FIG. 5 is a diagram of detailed configurations of the constant-voltage power supply 30, the constant-current power supply 26, the load current detector 33, and the current indicator 64 shown in FIG. 3. In the constant-voltage power supply 30 of the main power supply 29, voltage divider resistors 85 and 86 divide voltage at a latter stage (DC load 35 side) of the current detection resistor 60 to generate the voltage detection signal. The current detection resistor 60 is included in the load current detector 33. A shunt regulator 87 compares the voltage detection signal with a reference voltage and amplifies the voltage detection signal. A photo-coupler 88 isolates the voltage detection signal. The constant-voltage power supply 30 provides a PWM controller 84 a with the isolated voltage detection signal as a feedback signal used to perform constant-voltage control. The constant-voltage power supply 30 performs constant-voltage control of the voltage, namely the applied load voltage, immediately before the power is supplied to the 24-volt load 35 or, in other words, the power supply line between the current detection resistor 60 and the 24-volt load 35.

According to the embodiment, the capacitor 37 of the auxiliary power supply 32 is an electric double-layer capacitor. The electric double-layer capacitor has low withstand voltage. Maximum charging voltage during use is 2.5 volts. Therefore, to acquire high withstand voltage, several electric double-layer capacitors are required to be serially connected. However, if a small number of large-capacity capacitors are used rather than a large number of serially-connected small-capacity capacitors, a same capacity can be obtained at a lower cost. When less than nine serially-connected electric double-layer capacitors are used to supply power to the 24-volt load, charging voltage is less than the maximum charging voltage 2.5 volts. Therefore, the constant-current power supply 26 is required to include a step-up regulator. According to the embodiment, a step-up regulator 40 of the constant-current power supply 26 boosts the power of the capacitor 37, and the constant-current power supply 26 outputs the constant current.

A semiconductor switch 41 of the step-up regulator 40 is in a conductive state (ON) when an output PWM pulse from a PWM controller 42 is held H. The semiconductor switch 41 is in a non-conductive state (OFF) when the output PWM pulse is held L. When the semiconductor switch 41 is in the conductive state, current flows from the capacitor 37 to a reactor 43 and the semiconductor switch 41. The reactor 43 stores the power. When the semiconductor switch 41 transitions to the non-conductive state, voltage of the power stored by the reactor 43 becomes high, and a capacitor 45 is charged with the high-voltage, via a diode 44. Repeated ON/OFF of a PWM pulse cycle of the semiconductor switch 41 causes the voltage of the capacitor 45 to rise. The voltage passes through a current detection resistor 47 or the current detection resistor 60 of the load current detector 33 and is supplied to the 24-volt load 35.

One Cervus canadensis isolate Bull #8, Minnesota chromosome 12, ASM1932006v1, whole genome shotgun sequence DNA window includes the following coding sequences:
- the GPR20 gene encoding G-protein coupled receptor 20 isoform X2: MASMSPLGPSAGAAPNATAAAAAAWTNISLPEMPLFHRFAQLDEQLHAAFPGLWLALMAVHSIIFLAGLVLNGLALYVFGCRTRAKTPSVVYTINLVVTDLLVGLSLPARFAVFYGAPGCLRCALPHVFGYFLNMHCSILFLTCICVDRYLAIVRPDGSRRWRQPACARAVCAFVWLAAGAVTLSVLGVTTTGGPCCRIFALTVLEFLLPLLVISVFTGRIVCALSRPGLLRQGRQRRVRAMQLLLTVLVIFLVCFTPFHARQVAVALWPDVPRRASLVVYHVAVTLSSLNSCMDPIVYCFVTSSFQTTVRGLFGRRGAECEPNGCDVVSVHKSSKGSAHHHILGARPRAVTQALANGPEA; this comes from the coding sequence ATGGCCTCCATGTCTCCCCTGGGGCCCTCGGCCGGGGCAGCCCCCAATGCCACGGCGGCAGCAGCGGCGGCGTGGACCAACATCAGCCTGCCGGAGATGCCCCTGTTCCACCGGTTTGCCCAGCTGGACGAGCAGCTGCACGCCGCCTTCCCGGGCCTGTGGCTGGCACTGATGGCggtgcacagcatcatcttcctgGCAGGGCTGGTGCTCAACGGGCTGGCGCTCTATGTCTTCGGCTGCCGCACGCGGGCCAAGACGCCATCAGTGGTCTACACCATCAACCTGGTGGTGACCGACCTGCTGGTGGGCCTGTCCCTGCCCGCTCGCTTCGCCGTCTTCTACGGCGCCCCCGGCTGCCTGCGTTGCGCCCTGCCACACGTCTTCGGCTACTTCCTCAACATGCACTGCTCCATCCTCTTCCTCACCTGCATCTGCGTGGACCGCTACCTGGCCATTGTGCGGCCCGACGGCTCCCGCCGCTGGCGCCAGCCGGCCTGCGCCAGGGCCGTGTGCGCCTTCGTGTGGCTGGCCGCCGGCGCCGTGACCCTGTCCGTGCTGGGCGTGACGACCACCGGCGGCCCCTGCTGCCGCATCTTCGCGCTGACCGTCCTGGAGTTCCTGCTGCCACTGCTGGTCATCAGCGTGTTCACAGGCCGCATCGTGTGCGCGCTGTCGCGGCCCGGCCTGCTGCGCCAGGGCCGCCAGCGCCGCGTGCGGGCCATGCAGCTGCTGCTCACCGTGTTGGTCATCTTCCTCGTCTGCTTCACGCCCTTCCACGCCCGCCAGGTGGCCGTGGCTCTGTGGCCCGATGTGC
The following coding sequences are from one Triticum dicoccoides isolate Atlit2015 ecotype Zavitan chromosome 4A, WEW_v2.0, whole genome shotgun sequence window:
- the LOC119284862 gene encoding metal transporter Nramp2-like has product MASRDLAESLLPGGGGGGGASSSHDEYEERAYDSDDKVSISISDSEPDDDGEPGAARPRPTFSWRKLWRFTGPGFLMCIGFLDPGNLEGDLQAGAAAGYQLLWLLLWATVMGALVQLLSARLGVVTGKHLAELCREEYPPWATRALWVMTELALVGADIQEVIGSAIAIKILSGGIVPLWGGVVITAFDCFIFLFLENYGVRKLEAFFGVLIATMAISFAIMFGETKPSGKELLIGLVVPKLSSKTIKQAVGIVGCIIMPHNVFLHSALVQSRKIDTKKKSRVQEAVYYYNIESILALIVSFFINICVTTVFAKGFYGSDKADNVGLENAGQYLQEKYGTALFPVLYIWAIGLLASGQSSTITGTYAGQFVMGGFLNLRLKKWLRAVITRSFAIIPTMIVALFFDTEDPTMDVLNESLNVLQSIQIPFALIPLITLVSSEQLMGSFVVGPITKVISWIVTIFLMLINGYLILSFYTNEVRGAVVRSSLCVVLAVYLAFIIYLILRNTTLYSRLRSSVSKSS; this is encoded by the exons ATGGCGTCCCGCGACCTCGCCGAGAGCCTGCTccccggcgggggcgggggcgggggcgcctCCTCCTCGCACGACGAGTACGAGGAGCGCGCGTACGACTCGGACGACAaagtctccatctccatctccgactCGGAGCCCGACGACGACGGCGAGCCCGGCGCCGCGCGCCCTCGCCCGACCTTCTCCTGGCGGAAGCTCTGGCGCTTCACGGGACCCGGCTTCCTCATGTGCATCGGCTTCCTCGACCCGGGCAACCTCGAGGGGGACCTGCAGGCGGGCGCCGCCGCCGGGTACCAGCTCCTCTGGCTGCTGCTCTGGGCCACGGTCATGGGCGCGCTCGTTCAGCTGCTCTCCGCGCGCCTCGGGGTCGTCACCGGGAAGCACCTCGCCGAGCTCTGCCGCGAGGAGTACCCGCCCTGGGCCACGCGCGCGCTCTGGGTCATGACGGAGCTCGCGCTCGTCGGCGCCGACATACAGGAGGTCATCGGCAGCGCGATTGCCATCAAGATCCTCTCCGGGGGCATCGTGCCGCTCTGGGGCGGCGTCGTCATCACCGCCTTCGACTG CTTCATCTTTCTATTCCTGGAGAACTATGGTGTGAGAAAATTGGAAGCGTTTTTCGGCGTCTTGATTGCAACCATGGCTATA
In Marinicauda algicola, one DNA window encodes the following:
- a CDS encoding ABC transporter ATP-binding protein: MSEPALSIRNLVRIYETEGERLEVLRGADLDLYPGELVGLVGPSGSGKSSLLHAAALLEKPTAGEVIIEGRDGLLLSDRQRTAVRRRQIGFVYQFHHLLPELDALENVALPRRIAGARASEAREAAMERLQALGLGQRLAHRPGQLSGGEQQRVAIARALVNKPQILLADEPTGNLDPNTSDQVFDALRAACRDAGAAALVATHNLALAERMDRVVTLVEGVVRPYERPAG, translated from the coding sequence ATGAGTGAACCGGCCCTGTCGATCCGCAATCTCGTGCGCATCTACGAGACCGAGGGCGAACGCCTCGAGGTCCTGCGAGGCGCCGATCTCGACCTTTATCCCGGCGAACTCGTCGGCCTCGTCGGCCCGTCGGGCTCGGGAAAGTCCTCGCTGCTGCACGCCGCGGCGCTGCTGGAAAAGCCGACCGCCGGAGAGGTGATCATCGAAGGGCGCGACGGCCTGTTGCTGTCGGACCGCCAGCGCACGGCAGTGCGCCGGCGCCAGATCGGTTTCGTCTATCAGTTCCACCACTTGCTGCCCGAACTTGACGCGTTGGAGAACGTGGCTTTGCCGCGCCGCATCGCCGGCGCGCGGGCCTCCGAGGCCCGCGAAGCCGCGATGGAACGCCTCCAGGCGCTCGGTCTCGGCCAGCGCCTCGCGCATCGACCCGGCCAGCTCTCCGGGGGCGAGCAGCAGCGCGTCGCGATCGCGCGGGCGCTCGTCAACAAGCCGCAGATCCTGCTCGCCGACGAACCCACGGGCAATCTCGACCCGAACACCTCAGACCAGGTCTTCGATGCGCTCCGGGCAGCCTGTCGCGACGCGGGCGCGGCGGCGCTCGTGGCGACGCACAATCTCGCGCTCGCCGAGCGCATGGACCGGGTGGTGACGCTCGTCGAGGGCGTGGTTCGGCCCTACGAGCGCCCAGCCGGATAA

The load current detector 33 amplifies potential difference of both ends of the current detection resistor 60 using a differential amplifier 61. The load current detector 33 generates a load current signal (analog voltage) proportional to the load current and outputs (applies) the load current signal to the current indicator 64.

The current indicator 64 converts the maximum current indicator data MCD provided by the I/O controller 20 to an analog maximum indicator signal (voltage) using a digital-to-analog (D/A) converter 65. The current indicator 64 calculates “load current detection value−maximum indicator value” using a differential amplifier 66 and outputs a difference voltage expressing a result of the calculation to the constant-current power supply 26 as the current indicator signal. In other words, the current indicator 64 uses a difference value obtained by subtracting the maximum output current of the constant-voltage power supply 30 indicated by the I/O controller 20 from the 24-volt load current detector as the target value to be compensated by the constant-current power supply 26 and instructs the constant-current power supply 26 to output a current of the difference value.